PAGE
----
It was a windy, fall, afternoon half day and our trip was only four hours. With some frisky live baits swimming happily in the large circulating bait well, I decided to head straight to the edge and get right to it. As the boat slowed down just past the edge of the reef, the baits went out and we were fishing in no time! Our guests for the afternoon were from the mid-west and were happy to catch anything. Suddenly a decent sized mahi charged in and ate out long rigger bait. I made a turn to go back through the area and another good sized mahi mahi came racing in on my bridge rod. The fish swam behind the skipping bait for a few seconds before committing to it and we were on again. Happy with our quick start, we continued to work the area. This time when the rod bent over it was from the pull of a good sized kingfish. Customers, crew and captain alike were enjoying the immediate success as the L&H pounded the spot. Suddenly I saw a sailfish closing in on my bait dragging from the one rod I was fishing from the fly bridge. The fish tried the bait, but missed. Not to be deterred, the hungry sail came from behind with even more determination. When the sailfish grabbed the rigged, natural bait I dropped back for several seconds to make sure the feeding billfish had time to swallow the bait. Upon feeling the sting of our sharp hook, the beautiful sail took to the air and raced for the horizon. Everyone grabbed a rod and began clearing lines as fast as possible so we could begin to chase the fleeing billfish that was now several hundred yards away! After a tough battle we had the fish along side the boat for a few quick pictures and a healthy release. Quickly the lines were set back out and the hunt for gamefish resumed. Out in the deep, a frigate bird swooped down to the waters surface, a sure sign that a feeding gamefish was not far behind. When we reached the spot where the frigate was diving, I could see a couple sailfish chasing bait only a few feet below the waters surface. Maneuvering the L&H into position, and presenting a live bait was just what the doctor ordered and one of the hungry sailfish casually swam up and engulfed the hapless live bait. By now everyone knew the drill and quickly cleared the other lines so we could chase the fish down. Shortly thereafter we had our second sail of the day alongside the L&H for a quick release. With only a little time left, it was time to start working our way back in. Just before taking the lines out of the water and heading for the marina, I spotted yet another sailfish chasing bait on the surface. For the third time in only a few hours, we were hooked up to a brilliantly colored, majestic sailfish! This fish determined to get away, greyhounded at a feverish pace across the clear, blue water! The L&H performed that familiar reverse rumble as we backed down in hot pursuit. Finally after covering a lot of ground we caught up to the now exhausted sail and made another successful release. On the way home our home, our clients enjoyed the air conditioned salon as they reflected on another great day of sport fishing off Miami aboard the L&H!
Our friends from the Cruz family have been following us on Instagram (@LANDH_SPORTFISHING) and decided to come fish with us for the day! Driving down from Orlando, the family and friends passed hundreds of other charter boats so we wanted to do everything in our power to make sure the trip was worth it for them! Looking for action on the edge of the reef to start the day was the first order of business. Moments after the first lines were set, they were bit. Only minutes after getting started, the Cruz crew boated a nice kingfish. Continuing to work the area, bites kept coming and the family and friends enjoyed good action most of the morning with nice sized kings and smaller bonitos. Suddenly a frigate bird swooped down to the surface of the calm blue water. Up in the tower I could see the dark color of a feeding sailfish underneath the whirling frigate. Quickly, James presented a bait, but unfortunately the sail was not interested in what we had to offer and slowly sunk out. By now the action on the reef edge had slowed and it was time to head further offshore and begin our search for pelagic gamefish in the vast gulf stream. After a while, I spotted a big piece of floating debris off in the distance and was very optimistic about what might be lurking below! Much to our dismay, the possible "fish haven" was completely barren, void of any life, bait or gamefish. Seeing that, it was time to switch gears and try a different technique. Not far from an area where our crew had enjoyed some successful deep dropping, that seemed like a good spot to start. Conditions were fair as our baited hooks plummeted to the ocean floor far below. Bites came rather quickly, but we were having trouble hanging on to them. Finally the stout rod warped over and bounced violently from the tug of a nice sized fish over thirteen hundred feet below. The team worked the fish to the surface and much to the delight of even-one aboard it was a nice barrel fish! Things were looking up as we ran back to the spot to hopefully find another. This time as we waited for a bite on the bottom, the surface bait went off. One of the Cruz group set the hook and a beautiful mahi mahi took to the air! I quickly ascended the tower to get a better view of the situation, hoping to spot another fish! "More Fish!" I shouted down to the cockpit, and no sooner had the words left my mouth, more baits were presented! All of the sudden we had a few nice mahis hooked up and our team worked together to avoid tangles and get the fish to the boat. Everything worked out the way we hoped and all of the colorful, tasty mahi mahi made their way to our variety filled fish box. With all the attention to the surface action the bottom rod was getting good bites, seemingly unnoticed! It was time to take it up and find out what was on there this time. From the strain on the reel it was obvious that we were tied into something good. This time a variety of great big rose fish and barrel fish. We made a couple more drops and added a couple more barrels for good measure before starting to fish our way home. By now the wind had really picked up and the seas were building. On the way back the Cruz's boated a couple small tunas for good measure. Even though we were faced with some adverse conditions, our friends made the best of it and ended up with a great variety of good eating fish. Back at the dock after a long day at sea, we took some pictures of the catch and filled the cooler with bags of fillets for the family to enjoy back home in Orlando!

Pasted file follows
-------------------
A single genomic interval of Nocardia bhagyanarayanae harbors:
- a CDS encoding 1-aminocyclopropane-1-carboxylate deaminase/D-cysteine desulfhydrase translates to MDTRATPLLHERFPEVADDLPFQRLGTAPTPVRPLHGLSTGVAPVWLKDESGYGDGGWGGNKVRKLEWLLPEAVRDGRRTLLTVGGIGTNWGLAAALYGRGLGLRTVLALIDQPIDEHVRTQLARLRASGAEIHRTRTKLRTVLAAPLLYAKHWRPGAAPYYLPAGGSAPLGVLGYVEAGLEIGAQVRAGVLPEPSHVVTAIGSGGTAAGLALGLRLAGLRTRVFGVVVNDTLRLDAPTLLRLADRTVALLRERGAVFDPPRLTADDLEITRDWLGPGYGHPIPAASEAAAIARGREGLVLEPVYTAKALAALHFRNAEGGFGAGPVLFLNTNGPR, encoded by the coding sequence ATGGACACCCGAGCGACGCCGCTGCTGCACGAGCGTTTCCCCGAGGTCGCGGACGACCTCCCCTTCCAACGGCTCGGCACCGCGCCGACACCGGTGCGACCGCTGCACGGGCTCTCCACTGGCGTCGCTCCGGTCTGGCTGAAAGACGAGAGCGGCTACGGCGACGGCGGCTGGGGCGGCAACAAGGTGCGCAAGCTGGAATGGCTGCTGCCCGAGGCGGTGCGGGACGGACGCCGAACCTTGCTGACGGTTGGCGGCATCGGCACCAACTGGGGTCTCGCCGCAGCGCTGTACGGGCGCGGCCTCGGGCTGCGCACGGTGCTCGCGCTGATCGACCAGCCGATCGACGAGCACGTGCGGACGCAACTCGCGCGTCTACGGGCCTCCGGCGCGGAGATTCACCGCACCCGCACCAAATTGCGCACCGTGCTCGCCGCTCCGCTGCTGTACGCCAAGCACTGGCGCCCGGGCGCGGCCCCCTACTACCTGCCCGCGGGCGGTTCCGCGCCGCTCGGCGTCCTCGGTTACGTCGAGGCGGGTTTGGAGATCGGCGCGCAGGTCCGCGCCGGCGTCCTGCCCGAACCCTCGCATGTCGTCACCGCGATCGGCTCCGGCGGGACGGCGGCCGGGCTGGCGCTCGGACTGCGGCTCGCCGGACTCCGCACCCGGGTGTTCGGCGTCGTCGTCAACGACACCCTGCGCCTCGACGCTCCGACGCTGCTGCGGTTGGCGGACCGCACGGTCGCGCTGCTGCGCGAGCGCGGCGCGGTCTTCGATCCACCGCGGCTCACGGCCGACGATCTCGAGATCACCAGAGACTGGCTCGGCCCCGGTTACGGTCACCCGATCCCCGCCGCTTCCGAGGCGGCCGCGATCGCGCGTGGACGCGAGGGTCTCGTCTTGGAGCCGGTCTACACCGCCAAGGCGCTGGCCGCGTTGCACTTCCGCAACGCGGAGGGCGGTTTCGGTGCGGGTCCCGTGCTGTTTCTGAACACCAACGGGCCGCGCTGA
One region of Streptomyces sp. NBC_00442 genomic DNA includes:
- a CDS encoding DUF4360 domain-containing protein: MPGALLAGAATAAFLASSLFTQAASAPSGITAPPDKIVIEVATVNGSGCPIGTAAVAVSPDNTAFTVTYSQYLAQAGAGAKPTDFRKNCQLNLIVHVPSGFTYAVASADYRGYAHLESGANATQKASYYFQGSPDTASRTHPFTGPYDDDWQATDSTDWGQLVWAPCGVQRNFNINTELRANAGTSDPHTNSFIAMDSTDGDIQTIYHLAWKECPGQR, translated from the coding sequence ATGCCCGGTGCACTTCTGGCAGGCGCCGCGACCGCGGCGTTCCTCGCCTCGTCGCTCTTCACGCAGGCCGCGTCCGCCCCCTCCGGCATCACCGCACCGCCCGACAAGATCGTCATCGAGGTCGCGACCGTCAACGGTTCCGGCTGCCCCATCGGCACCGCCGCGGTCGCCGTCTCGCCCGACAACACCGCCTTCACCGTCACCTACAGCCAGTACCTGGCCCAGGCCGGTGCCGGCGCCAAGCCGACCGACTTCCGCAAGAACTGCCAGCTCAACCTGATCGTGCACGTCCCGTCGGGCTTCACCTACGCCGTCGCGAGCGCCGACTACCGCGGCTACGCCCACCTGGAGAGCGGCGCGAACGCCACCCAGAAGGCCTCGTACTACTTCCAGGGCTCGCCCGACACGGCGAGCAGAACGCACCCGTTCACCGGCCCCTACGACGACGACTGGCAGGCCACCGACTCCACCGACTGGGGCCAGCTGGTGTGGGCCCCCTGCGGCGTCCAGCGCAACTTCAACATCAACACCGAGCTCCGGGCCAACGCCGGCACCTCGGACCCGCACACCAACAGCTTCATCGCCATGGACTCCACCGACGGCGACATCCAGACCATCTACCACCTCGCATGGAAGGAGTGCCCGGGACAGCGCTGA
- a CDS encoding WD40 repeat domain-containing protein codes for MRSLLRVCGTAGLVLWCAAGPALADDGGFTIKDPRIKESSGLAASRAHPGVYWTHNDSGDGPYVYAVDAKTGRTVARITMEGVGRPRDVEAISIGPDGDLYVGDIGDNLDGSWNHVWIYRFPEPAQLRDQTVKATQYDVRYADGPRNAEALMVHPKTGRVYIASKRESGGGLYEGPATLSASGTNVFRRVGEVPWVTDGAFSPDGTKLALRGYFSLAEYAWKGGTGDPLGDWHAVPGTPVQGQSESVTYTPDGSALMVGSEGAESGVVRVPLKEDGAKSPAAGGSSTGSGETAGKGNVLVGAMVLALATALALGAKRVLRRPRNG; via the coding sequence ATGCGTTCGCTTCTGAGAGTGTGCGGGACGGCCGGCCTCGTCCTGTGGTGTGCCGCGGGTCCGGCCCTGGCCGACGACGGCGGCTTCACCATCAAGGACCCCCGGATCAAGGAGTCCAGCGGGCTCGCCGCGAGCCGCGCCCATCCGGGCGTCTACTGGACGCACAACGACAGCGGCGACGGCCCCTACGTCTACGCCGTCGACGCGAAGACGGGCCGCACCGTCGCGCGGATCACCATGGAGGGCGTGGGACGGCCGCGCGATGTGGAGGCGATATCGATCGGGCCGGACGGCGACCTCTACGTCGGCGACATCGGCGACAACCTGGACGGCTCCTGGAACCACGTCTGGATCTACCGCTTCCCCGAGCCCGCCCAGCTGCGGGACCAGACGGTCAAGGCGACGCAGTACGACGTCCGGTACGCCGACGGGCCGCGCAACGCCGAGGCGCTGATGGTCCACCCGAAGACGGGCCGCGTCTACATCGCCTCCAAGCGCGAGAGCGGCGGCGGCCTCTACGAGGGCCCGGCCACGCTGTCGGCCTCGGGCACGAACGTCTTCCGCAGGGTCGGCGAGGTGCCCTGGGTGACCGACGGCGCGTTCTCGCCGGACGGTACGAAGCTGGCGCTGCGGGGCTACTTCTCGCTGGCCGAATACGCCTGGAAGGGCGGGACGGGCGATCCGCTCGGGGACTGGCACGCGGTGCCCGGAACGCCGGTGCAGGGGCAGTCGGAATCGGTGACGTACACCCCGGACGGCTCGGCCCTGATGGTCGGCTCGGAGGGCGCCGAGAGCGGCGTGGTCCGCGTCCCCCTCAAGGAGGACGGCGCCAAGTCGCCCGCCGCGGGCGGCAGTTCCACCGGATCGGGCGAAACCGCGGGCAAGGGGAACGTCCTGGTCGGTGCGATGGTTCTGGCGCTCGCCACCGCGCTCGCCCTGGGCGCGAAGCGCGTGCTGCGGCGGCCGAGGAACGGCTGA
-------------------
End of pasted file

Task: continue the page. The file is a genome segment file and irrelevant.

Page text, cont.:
We had our friend Max out one sunny afternoon for a half day of charter fishing. The weather was gorgeous so the plan was to head offshore and see what we could find. About seven miles offshore, we had a double strike! Two rods bent over and started screaming! Moments later two big dolphin erupted from the calm, blue water of the gulf stream. Max had his hands full as he battled the first fish to gaff. With the first end of our double header secure in the icy hold it was time to turn our attention to the second fish! Unfortunately, after long battle, the scrappy mahi shook its head and spit the hook just a few feet from the boat. Nevertheless we had secured dinner for Max and resumed our search. With promising conditions, I suggested we try some deep dropping. Arriving at a spot chosen some thirteen hundred feet above the ocean floor, the rig was sent to the bottom. The team did not have to wait long for a bite! The rod bent over sharply from the pull of a nice fish almost a quarter mile below and the fight was on. One of the coolest things about deep dropping is the fact that one can never be sure what kind of fish will come up! As everyone peered down into the calm, clear, cobalt blue waters of the gulf stream there was something extremely large at the bottom of our rig. When it got closer, the shape all of us were looking at was a big mako shark eating the fish that was originally hooked. Without hesitation, we pulled what was left of the mangled bottom fish quickly into the boat. The angry mako circled around the boat looking for the rest of his meal. Immediately, the remainder of the fish went back over the side, except this time it was attached to a heavy duty shark rig! The brilliant blue, short fin mako shark circled the bait relentlessly, but refused to eat it. It seemed as if Mr. Mako could tell something was not right with the rest of its meal. For several minutes, we watched as the mako circled its prey, a truly amazing sight! It would go out and come back in then go out and come back in over and over again. Finally, the pointy nose mako shark could not help himself any more and swam casually over and engulfed what was left of the deep water bottom dweller. Line slowly came off the reel as Max free spooled to give the shark plenty of time to swallow the bait. When he engaged the reel to strike the fish, the big strong hooks dug in and the speedy, streamlined mako shark was off to the races! Line came off the reel at a blistering rate as the shark raced for the depths. The crew and I readied gaffs, a harpoon, and tail ropes fully aware that we could possibly be in for a boat side battle! Much to the dismay of everyone onboard, the clever shark rolled itself up in the leader and parted it off. Just like that the fish was gone. It was a tough break, but we were thankful to have seen the fish in its natural habitat. After regrouping, we ran back to the spot and caught several nice barrel fish. We managed several more nice mahi on the way home to finish out another exciting day of sport fishing on the L&H!